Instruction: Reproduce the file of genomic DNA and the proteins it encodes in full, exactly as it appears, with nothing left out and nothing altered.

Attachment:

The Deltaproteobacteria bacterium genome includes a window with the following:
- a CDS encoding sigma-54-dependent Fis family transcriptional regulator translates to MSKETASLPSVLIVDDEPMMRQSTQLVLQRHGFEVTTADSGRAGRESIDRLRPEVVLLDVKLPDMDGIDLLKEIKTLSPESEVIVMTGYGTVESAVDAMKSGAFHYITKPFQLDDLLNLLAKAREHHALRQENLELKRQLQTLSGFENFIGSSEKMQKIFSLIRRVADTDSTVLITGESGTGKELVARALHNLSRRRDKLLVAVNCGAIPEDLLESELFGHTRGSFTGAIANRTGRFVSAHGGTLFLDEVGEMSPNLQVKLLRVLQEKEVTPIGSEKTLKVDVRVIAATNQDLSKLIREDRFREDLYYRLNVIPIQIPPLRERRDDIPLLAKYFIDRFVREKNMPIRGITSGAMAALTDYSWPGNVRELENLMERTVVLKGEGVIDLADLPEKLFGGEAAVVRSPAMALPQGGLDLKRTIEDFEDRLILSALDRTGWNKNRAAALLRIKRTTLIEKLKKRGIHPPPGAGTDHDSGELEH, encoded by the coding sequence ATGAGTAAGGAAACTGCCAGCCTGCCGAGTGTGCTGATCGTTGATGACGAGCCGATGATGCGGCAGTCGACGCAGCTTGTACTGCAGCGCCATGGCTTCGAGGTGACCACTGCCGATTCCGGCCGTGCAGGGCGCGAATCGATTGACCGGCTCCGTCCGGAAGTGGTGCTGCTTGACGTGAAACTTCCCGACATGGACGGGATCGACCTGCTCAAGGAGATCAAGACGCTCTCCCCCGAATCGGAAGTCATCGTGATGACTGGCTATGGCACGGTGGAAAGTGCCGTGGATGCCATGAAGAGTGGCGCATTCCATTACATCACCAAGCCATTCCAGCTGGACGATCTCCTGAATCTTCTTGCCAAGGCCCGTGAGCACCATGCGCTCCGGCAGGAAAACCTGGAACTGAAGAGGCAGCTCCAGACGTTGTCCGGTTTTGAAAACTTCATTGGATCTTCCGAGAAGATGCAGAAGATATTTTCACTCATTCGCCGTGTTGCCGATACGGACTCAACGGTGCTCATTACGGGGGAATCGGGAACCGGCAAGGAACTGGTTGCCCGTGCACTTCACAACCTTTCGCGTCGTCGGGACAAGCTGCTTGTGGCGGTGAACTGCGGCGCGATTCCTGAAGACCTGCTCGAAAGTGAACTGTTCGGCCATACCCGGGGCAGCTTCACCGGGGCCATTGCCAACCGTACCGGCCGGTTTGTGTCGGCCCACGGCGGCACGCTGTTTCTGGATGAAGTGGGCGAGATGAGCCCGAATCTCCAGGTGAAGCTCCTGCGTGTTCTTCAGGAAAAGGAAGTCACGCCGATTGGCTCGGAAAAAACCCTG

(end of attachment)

The Deltaproteobacteria bacterium genome includes a window with the following:
- a CDS encoding sigma-54-dependent Fis family transcriptional regulator translates to MSKETASLPSVLIVDDEPMMRQSTQLVLQRHGFEVTTADSGRAGRESIDRLRPEVVLLDVKLPDMDGIDLLKEIKTLSPESEVIVMTGYGTVESAVDAMKSGAFHYITKPFQLDDLLNLLAKAREHHALRQENLELKRQLQTLSGFENFIGSSEKMQKIFSLIRRVADTDSTVLITGESGTGKELVARALHNLSRRRDKLLVAVNCGAIPEDLLESELFGHTRGSFTGAIANRTGRFVSAHGGTLFLDEVGEMSPNLQVKLLRVLQEKEVTPIGSEKTLKVDVRVIAATNQDLSKLIREDRFREDLYYRLNVIPIQIPPLRERRDDIPLLAKYFIDRFVREKNMPIRGITSGAMAALTDYSWPGNVRELENLMERTVVLKGEGVIDLADLPEKLFGGEAAVVRSPAMALPQGGLDLKRTIEDFEDRLILSALDRTGWNKNRAAALLRIKRTTLIEKLKKRGIHPPPGAGTDHDSGELEH, encoded by the coding sequence ATGAGTAAGGAAACTGCCAGCCTGCCGAGTGTGCTGATCGTTGATGACGAGCCGATGATGCGGCAGTCGACGCAGCTTGTACTGCAGCGCCATGGCTTCGAGGTGACCACTGCCGATTCCGGCCGTGCAGGGCGCGAATCGATTGACCGGCTCCGTCCGGAAGTGGTGCTGCTTGACGTGAAACTTCCCGACATGGACGGGATCGACCTGCTCAAGGAGATCAAGACGCTCTCCCCCGAATCGGAAGTCATCGTGATGACTGGCTATGGCACGGTGGAAAGTGCCGTGGATGCCATGAAGAGTGGCGCATTCCATTACATCACCAAGCCATTCCAGCTGGACGATCTCCTGAATCTTCTTGCCAAGGCCCGTGAGCACCATGCGCTCCGGCAGGAAAACCTGGAACTGAAGAGGCAGCTCCAGACGTTGTCCGGTTTTGAAAACTTCATTGGATCTTCCGAGAAGATGCAGAAGATATTTTCACTCATTCGCCGTGTTGCCGATACGGACTCAACGGTGCTCATTACGGGGGAATCGGGAACCGGCAAGGAACTGGTTGCCCGTGCACTTCACAACCTTTCGCGTCGTCGGGACAAGCTGCTTGTGGCGGTGAACTGCGGCGCGATTCCTGAAGACCTGCTCGAAAGTGAACTGTTCGGCCATACCCGGGGCAGCTTCACCGGGGCCATTGCCAACCGTACCGGCCGGTTTGTGTCGGCCCACGGCGGCACGCTGTTTCTGGATGAAGTGGGCGAGATGAGCCCGAATCTCCAGGTGAAGCTCCTGCGTGTTCTTCAGGAAAAGGAAGTCACGCCGATTGGCTCGGAAAAAACCCTG